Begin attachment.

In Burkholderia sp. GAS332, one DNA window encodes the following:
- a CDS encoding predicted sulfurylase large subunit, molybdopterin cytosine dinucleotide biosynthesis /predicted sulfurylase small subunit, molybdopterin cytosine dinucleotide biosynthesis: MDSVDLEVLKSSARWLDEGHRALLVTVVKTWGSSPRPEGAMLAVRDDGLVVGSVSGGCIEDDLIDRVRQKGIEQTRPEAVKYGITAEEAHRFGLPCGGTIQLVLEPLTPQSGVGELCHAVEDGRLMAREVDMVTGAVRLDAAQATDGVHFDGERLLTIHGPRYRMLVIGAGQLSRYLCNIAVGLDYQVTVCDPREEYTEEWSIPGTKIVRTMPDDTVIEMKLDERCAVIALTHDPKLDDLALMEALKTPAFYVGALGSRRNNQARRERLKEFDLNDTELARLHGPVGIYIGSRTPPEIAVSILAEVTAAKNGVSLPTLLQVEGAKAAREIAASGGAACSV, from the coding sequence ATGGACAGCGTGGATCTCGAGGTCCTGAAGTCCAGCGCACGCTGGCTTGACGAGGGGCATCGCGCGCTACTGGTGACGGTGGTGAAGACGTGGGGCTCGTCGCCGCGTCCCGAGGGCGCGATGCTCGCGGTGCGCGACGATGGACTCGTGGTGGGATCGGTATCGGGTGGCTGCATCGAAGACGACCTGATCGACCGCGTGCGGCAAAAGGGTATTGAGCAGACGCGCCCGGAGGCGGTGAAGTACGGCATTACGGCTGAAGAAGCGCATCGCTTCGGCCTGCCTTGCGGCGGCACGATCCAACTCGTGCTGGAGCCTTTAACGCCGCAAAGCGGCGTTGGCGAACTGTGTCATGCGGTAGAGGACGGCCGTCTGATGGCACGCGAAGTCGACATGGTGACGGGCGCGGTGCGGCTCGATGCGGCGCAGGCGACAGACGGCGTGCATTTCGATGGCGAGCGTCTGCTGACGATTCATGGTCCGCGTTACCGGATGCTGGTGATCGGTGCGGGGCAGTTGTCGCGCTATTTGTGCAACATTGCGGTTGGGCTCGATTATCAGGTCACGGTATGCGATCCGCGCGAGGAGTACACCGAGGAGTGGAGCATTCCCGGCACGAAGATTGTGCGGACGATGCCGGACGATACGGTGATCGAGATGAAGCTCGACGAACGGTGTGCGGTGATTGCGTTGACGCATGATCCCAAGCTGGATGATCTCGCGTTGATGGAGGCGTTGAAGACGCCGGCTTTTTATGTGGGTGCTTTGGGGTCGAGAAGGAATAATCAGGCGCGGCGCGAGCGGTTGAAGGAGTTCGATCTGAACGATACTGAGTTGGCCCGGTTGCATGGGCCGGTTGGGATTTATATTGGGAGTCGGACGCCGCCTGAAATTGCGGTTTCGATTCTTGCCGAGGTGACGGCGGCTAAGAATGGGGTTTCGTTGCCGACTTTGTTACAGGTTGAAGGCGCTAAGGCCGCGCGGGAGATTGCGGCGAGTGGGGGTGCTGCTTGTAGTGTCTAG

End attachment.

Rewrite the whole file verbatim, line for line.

In Burkholderia sp. GAS332, one DNA window encodes the following:
- a CDS encoding predicted sulfurylase large subunit, molybdopterin cytosine dinucleotide biosynthesis /predicted sulfurylase small subunit, molybdopterin cytosine dinucleotide biosynthesis: MDSVDLEVLKSSARWLDEGHRALLVTVVKTWGSSPRPEGAMLAVRDDGLVVGSVSGGCIEDDLIDRVRQKGIEQTRPEAVKYGITAEEAHRFGLPCGGTIQLVLEPLTPQSGVGELCHAVEDGRLMAREVDMVTGAVRLDAAQATDGVHFDGERLLTIHGPRYRMLVIGAGQLSRYLCNIAVGLDYQVTVCDPREEYTEEWSIPGTKIVRTMPDDTVIEMKLDERCAVIALTHDPKLDDLALMEALKTPAFYVGALGSRRNNQARRERLKEFDLNDTELARLHGPVGIYIGSRTPPEIAVSILAEVTAAKNGVSLPTLLQVEGAKAAREIAASGGAACSV, from the coding sequence ATGGACAGCGTGGATCTCGAGGTCCTGAAGTCCAGCGCACGCTGGCTTGACGAGGGGCATCGCGCGCTACTGGTGACGGTGGTGAAGACGTGGGGCTCGTCGCCGCGTCCCGAGGGCGCGATGCTCGCGGTGCGCGACGATGGACTCGTGGTGGGATCGGTATCGGGTGGCTGCATCGAAGACGACCTGATCGACCGCGTGCGGCAAAAGGGTATTGAGCAGACGCGCCCGGAGGCGGTGAAGTACGGCATTACGGCTGAAGAAGCGCATCGCTTCGGCCTGCCTTGCGGCGGCACGATCCAACTCGTGCTGGAGCCTTTAACGCCGCAAAGCGGCGTTGGCGAACTGTGTCATGCGGTAGAGGACGGCCGTCTGATGGCACGCGAAGTCGACATGGTGACGGGCGCGGTGCGGCTCGATGCGGCGCAGGCGACAGACGGCGTGCATTTCGATGGCGAGCGTCTGCTGACGATTCATGGTCCGCGTTACCGGATGCTGGTGATCGGTGCGGGGCAGTTGTCGCGCTATTTGTGCAACATTGCGGTTGGGCTCGATTATCAGGTCACGGTATGCGATCCGCGCGAGGAGTACACCGAGGAGTGGAGCATTCCCGGCACGAAGATTGTGCGGACGATGCCGGACGATACGGTGATCGAGATGAAGCTCGACGAACGGTGTGCGGTGATTGCGTTGACGCATGATCCCAAGCTGGATGATCTCGCGTTGATGGAGGCGTTGAAGACGCCGGCTTTTTATGTGGGTGCTTTGGGGTCGAGAAGGAATAATCAGGCGCGGCGCGAGCGGTTGAAGGAGTTCGATCTGAACGATACTGAGTTGGCCCGGTTGCATGGGCCGGTTGGGATTTATATTGGGAGTCGGACGCCGCCTGAAATTGCGGTTTCGATTCTTGCCGAGGTGACGGCGGCTAAGAATGGGGTTTCGTTGCCGACTTTGTTACAGGTTGAAGGCGCTAAGGCCGCGCGGGAGATTGCGGCGAGTGGGGGTGCTGCTTGTAGTGTCTAG